How to Scale Using Motivation and Accountability


Many organisations scale effectively by hiring promising people and then teaching and motivating them to do exceptional work.

The following example shows how important is to hiring and developing people.

Tamago-Ya is a Japanese company that produces fresh box lunches and sell them to Tokyo office employees. The typical order comes from a office that buys lunches every weekday. Each lunch box contains six or more items and customers have a fairly long list of options to choose from stir-fried beef with oyster sauce, boiled spinach, etc.

Beef-and-Asian-Greens-Stir-Fry-Wide

The company takes orders between 9am and 10:30am, prepares the food with fresh ingredients each day and assembles the lunches near Haneda Airport a 60 to 90 minutes drive from their customers in downtown Tokyo.

The lunches are delivered by 12 noon the same day, so there is little margin error in assemble or delivery. From the 70,000+ lunches Tamago-Ya delivers every day, late orders are very rare and fewer than 50 are wasted.

Without a doubt, the company needs to have a sophisticated procurement and forecast system, but his founder Isatsugu Sugahara explained that they are decidedly low-tech.

The company relies on market intelligence from van drivers, mostly high school dropouts many of whom were arrested in their youth.

These drivers interview and choose their customers in their territories, they also reject customers when it will be too difficult to deliver lunches on time, each driver own his or her route. The driver’s compensation depends on how many lunches their customers buy and weather they can keep waste low.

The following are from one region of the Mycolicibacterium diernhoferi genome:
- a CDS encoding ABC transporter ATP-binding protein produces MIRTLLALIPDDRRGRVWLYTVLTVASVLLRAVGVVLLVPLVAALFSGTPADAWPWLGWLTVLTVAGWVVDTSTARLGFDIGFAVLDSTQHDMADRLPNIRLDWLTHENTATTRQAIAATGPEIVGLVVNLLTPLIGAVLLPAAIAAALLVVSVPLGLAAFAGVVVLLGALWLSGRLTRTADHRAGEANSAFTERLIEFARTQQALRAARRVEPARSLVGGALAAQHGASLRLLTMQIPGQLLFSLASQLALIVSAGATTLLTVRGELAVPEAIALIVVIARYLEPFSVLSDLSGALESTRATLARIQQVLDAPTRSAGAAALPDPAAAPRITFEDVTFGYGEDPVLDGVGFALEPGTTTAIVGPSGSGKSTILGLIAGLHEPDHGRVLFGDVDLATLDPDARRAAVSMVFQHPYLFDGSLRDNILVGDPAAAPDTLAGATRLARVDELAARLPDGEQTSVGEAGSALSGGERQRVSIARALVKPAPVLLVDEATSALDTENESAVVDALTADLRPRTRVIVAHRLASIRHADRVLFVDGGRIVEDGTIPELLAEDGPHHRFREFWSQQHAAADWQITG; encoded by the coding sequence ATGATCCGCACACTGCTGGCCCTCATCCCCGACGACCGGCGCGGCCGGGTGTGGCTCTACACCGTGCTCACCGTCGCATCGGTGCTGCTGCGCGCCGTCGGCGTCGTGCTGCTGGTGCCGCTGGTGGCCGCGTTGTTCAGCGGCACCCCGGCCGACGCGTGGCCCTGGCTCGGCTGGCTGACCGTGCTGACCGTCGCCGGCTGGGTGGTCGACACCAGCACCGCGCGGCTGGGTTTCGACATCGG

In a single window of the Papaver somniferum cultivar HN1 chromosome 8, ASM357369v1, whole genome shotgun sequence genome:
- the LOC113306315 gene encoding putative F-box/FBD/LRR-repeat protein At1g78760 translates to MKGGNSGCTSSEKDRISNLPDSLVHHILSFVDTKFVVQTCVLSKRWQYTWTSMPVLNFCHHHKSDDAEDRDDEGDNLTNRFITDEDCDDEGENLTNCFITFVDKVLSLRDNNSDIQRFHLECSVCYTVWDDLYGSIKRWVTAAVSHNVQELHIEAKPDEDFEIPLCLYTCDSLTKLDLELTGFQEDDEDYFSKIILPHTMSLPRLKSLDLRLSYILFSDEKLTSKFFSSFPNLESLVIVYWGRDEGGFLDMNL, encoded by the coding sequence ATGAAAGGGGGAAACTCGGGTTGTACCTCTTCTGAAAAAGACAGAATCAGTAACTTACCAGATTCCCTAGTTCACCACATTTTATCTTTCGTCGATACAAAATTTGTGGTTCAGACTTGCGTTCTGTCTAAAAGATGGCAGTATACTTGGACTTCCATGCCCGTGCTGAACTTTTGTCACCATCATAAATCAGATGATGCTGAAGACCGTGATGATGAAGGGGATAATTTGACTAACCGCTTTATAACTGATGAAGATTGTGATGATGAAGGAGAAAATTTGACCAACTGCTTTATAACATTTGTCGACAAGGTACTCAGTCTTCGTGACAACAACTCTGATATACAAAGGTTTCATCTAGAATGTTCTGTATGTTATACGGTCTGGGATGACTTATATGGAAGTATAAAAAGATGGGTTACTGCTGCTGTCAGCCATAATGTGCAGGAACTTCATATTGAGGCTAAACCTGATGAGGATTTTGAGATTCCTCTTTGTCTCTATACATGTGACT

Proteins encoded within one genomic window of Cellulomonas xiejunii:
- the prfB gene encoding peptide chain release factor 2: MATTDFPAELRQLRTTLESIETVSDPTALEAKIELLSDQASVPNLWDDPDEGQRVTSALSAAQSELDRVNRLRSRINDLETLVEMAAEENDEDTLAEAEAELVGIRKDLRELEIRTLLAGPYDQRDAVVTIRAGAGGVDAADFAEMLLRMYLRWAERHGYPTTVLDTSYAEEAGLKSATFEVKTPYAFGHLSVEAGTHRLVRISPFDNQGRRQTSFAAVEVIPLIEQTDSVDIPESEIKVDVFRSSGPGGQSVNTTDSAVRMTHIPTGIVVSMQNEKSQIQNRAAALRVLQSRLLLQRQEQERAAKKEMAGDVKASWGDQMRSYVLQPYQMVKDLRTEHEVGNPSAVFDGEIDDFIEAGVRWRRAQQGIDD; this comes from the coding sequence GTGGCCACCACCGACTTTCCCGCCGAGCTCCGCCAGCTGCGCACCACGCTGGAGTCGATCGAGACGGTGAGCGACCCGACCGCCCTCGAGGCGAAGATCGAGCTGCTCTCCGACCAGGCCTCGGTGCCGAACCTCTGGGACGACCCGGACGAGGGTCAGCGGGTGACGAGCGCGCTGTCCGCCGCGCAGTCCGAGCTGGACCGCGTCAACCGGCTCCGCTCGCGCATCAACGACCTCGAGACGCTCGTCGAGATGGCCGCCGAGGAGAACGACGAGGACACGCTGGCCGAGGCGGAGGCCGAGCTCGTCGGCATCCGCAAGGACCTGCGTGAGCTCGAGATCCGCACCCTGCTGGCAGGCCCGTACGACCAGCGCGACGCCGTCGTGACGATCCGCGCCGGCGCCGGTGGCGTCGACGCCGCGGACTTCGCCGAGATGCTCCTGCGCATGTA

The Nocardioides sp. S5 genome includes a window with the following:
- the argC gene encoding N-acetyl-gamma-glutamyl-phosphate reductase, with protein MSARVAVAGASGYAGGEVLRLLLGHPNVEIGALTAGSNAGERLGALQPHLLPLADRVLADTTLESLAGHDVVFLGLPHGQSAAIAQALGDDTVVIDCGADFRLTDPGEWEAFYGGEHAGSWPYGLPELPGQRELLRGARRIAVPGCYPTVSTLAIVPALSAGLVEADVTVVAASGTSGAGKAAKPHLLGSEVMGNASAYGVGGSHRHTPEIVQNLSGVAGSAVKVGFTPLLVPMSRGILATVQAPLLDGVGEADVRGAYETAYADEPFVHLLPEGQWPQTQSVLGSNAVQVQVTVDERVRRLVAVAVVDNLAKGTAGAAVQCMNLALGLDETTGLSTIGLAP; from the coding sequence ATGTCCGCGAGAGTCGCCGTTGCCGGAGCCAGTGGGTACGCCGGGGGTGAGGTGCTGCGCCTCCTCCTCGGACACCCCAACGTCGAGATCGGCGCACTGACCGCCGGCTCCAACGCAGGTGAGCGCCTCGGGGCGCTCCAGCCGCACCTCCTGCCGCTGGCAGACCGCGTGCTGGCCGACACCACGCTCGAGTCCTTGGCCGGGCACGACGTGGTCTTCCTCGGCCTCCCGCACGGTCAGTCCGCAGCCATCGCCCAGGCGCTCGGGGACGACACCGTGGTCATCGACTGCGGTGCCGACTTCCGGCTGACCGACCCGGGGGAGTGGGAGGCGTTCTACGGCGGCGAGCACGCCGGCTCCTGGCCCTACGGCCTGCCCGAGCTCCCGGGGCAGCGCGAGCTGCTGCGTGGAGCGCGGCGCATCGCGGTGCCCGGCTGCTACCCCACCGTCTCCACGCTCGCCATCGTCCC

Boxed lunches are delivered in reusable containers that drivers collect about 2pm, this give them the chance to find out what customers like and didn’t like and to get an idea of what customers will order next day.

Every evening, each driver talks to the area manager who oversees his or her team. Forecasts from these conversations are sent to the central office so they can plan next day’s production.

Suppliers deliver raw materials by 5am, this order is an educated guess based on previous day report from the drivers. Tamago-Ya also relies on these estimates to start preparing food and loading vans even before orders start coming in at 9am.

Tamago-Ya founder knows that the methods his company uses to motivate and ensure accountability are the reason for the success of the business.

Tamago-Ya case illustrate how people make the place, the drivers reciprocate Sugahara’s faith in them by achieving superior performance, feel and act like owners because they choose customers and routes and at the same time they feel obliged to customers, peers, area manager and the CEO who gave them a chance to rebuild their lives.

Read more: Robert I. Sutton and Hayagreeva Rao Scaling up Excellence. Random House Business and Tamago-ya of Japan: Delivering Lunch Boxes to Your Work. Harvard Business Review Case Study.

Leave a Reply

Fill in your details below or click an icon to log in:

WordPress.com Logo

You are commenting using your WordPress.com account. Log Out / Change )

Twitter picture

You are commenting using your Twitter account. Log Out / Change )

Facebook photo

You are commenting using your Facebook account. Log Out / Change )

Google+ photo

You are commenting using your Google+ account. Log Out / Change )

Connecting to %s